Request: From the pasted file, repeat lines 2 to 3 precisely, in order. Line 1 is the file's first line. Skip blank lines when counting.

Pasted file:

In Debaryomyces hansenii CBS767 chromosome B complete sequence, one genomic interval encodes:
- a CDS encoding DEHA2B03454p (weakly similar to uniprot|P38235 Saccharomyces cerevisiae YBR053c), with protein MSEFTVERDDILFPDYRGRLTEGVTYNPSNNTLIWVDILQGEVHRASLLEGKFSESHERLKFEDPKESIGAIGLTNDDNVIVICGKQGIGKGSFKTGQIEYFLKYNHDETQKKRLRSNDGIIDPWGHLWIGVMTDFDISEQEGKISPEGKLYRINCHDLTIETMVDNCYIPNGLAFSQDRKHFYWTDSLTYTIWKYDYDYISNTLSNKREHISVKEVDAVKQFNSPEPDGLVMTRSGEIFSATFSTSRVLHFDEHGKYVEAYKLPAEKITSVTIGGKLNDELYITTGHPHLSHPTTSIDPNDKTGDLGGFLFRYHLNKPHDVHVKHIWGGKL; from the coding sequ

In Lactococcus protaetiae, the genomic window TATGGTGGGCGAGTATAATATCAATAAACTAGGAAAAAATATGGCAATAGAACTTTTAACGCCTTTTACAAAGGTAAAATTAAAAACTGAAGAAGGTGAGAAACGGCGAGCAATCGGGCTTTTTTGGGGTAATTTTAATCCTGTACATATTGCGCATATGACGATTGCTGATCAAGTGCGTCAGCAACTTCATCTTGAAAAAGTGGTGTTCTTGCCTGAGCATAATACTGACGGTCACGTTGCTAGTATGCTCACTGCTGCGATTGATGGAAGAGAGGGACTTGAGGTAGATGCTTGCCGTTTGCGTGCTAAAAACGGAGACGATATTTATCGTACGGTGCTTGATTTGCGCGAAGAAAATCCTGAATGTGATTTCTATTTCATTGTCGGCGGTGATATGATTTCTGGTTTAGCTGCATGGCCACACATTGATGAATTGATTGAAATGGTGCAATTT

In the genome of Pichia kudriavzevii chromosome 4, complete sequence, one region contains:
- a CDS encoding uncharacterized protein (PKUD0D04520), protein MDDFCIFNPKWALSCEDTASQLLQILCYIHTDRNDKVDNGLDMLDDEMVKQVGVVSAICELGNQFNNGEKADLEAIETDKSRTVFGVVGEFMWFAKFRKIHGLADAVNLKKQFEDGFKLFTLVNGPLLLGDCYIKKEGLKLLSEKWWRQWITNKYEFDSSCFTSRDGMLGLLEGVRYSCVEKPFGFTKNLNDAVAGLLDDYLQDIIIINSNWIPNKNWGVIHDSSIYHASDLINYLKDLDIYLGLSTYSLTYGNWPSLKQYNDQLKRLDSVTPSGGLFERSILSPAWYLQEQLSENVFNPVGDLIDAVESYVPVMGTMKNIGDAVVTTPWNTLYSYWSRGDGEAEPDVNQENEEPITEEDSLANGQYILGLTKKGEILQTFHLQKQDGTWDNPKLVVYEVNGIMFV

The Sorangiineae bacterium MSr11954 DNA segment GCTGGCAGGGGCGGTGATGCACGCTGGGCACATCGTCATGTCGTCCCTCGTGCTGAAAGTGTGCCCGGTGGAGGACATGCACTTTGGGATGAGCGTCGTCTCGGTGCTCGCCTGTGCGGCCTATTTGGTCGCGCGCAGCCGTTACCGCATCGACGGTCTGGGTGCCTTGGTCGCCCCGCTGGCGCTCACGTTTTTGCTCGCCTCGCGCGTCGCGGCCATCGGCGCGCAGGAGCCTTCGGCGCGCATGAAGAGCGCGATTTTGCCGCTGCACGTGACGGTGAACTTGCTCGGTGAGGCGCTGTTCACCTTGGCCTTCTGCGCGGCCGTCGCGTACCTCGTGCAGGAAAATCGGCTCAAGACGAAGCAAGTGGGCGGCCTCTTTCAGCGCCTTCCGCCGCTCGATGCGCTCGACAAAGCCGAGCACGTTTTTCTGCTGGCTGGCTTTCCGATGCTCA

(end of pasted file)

- a CDS encoding DEHA2B03454p (weakly similar to uniprot|P38235 Saccharomyces cerevisiae YBR053c), with protein MSEFTVERDDILFPDYRGRLTEGVTYNPSNNTLIWVDILQGEVHRASLLEGKFSESHERLKFEDPKESIGAIGLTNDDNVIVICGKQGIGKGSFKTGQIEYFLKYNHDETQKKRLRSNDGIIDPWGHLWIGVMTDFDISEQEGKISPEGKLYRINCHDLTIETMVDNCYIPNGLAFSQDRKHFYWTDSLTYTIWKYDYDYISNTLSNKREHISVKEVDAVKQFNSPEPDGLVMTRSGEIFSATFSTSRVLHFDEHGKYVEAYKLPAEKITSVTIGGKLNDELYITTGHPHLSHPTTSIDPNDKTGDLGGFLFRYHLNKPHDVHVKHIWGGKL; from the coding sequ

In Lactococcus protaetiae, the genomic window TATGGTGGGCGAGTATAATATCAATAAACTAGGAAAAAATATGGCAATAGAACTTTTAACGCCTTTTACAAAGGTAAAATTAAAAACTGAAGAAGGTGAGAAACGGCGAGCAATCGGGCTTTTTTGGGGTAATTTTAATCCTGTACATATTGCGCATATGACGATTGCTGATCAAGTGCGTCAGCAACTTCATCTTGAAAAAGTGGTGTTCTTGCCTGAGCATAATACTGACGGTCACGTTGCTAGTATGCTCACTGCTGCGATTGATGGAAGAGAGGGACTTGAGGTAGATGCTTGCCGTTTGCGTGCTAAAAACGGAGACGATATTTATCGTACGGTGCTTGATTTGCGCGAAGAAAATCCTGAATGTGATTTCTATTTCATTGTCGGCGGTGATATGATTTCTGGTTTAGCTGCATGGCCACACATTGATGAATTGATTGAAATGGTGCAATTT